Residents in Oneco, Samoset get top billing in county’s funding plans. But federal funding could be in jeopardy.

With a lot of older homes in Manatee County in need of rehabilitation, that comes up as one of the county’s No. 1 needs when meeting with low- and moderate-income residents.

To address the needs these residents voice, Manatee County officials are recommending spending nearly $600,000 in federal funds this next fiscal year to improve some of these homes, particularly in the Oneco and Samoset neighborhoods.

“That’s something very different that we are doing this year that we haven’t done in the past,” said Geri Lopez, the county’s redevelopment and economic opportunity director. “A lot of older homes are in desperate needs of rehabilitation. We really upped the amount and our focus.”

The increased focus on home rehabilitation — $300,000 in Community Development Block Grant and $276,142 in HOME Investment Partnership funds — is among the projects recommended for funding in the county’s 2017-18 Action Plan, which is available for public review until July 25 when it goes before the county commission for approval.

“The need is great,” Lopez said. “There were a good amount of priority needs that were identified.”

But there’s no guarantee the funding will be available next year. President Donald Trump’s 2018 budget for the Department of Housing and Urban Development proposes the elimination of both the Community Development Brock Grants and HOME Investment Partnerships.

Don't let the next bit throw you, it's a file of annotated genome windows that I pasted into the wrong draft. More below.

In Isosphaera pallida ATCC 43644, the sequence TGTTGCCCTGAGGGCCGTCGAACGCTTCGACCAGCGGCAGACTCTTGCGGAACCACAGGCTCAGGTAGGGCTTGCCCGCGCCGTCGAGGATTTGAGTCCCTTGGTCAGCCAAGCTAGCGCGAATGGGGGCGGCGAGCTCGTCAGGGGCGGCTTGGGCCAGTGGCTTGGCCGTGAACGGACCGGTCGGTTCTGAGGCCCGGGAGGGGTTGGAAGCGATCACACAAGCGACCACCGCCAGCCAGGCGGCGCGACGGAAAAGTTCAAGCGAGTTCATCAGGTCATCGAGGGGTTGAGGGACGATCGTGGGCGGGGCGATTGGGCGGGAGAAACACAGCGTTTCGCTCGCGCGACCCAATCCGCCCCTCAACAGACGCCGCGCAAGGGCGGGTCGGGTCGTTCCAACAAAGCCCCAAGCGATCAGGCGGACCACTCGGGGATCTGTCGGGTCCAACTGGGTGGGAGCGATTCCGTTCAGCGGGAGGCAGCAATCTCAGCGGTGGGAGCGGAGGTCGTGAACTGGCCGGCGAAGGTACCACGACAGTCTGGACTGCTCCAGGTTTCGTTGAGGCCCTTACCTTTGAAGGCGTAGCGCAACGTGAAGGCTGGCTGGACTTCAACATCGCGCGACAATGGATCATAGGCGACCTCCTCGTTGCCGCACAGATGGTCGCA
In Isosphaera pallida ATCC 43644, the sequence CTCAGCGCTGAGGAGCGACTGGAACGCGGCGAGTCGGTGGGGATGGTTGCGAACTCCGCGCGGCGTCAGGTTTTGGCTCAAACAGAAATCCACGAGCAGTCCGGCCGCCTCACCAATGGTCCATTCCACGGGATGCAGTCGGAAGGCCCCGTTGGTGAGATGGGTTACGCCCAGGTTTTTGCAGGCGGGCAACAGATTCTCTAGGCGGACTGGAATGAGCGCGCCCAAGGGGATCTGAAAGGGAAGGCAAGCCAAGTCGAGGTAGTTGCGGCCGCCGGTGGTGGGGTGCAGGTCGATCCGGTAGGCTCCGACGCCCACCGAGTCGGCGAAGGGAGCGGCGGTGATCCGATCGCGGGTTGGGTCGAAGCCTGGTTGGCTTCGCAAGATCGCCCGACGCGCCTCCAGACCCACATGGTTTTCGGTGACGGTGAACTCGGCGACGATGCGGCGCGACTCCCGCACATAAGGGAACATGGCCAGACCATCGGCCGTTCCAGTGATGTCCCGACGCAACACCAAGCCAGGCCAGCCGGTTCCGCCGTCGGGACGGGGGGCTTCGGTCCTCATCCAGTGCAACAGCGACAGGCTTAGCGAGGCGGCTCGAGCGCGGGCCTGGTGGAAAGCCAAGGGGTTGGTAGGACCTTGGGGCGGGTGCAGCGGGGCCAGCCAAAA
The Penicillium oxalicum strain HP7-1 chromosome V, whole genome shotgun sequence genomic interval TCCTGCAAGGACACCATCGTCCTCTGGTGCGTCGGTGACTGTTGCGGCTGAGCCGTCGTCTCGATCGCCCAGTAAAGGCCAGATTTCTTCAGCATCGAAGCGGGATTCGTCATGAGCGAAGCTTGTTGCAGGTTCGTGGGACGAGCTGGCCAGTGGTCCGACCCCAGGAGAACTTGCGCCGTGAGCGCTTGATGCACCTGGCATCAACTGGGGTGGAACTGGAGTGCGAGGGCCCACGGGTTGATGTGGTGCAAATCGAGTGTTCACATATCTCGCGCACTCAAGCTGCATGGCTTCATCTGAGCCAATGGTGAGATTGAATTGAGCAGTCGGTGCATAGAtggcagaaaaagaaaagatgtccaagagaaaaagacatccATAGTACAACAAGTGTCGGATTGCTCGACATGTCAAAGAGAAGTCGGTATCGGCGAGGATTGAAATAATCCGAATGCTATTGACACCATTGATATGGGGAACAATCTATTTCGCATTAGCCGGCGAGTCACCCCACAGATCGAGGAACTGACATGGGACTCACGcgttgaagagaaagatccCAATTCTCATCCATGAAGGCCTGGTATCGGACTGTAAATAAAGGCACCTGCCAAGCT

“We’re aware of the proposed deep cuts to the program, and we’re closely monitoring funding in this area as federal budgets take shape,” county information outreach manager Nicholas Azzara said in an email Sunday to the Herald. “There’s definitely a concern around the county that the program will be reduced or eliminated, especially by those who have worked closely with CDBG funds and see how those funds benefit some of the most vulnerable people in Manatee County.”

In 2017-18, Manatee County estimates it will receive more than $1.6 million in Community Development Block Grant funds, $473,491 in HOME Investment Partnership funds, $146,534 in Emergency Solutions Grant funds as well as $114,857 in CDBG carry-over funding from prior years.

“There is just no possible way with the funding that we have to address all of those needs,” Lopez said.

The draft 2017-22 Five-Year Consolidated Plan is also available for review at mymanatee.org as well as several county libraries. It is defined as “a strategic plan that identifies priority needs of the community and governs the use of federal housing and community development funds” received through the U.S. Department of Housing and Urban Development.

Housing, public/social services, community development/public improvements and economic development are the four priorities Manatee County has identified in this five-year plan. One of the changes this year versus previous plans is the county will be focusing on the two Racially/Ethnically-Concentrated Areas of Poverty — Oneco and Samoset, Lopez said.

“Per all the data that we gathered and that we received, there is just a clear need in these areas, and HUD wanted us to focus in these areas,” she said. “We are trying to do more of a concentrated effort in those areas.”

County officials are confident that this focus, coupled with fewer priorities, will help the county meet the needs of the low- and moderate-income residents. In the 2012-17 Five-Year Consolidated Plan, several of the strategies established to address needs for affordable housing, reducing homelessness, support programs and more went unmet.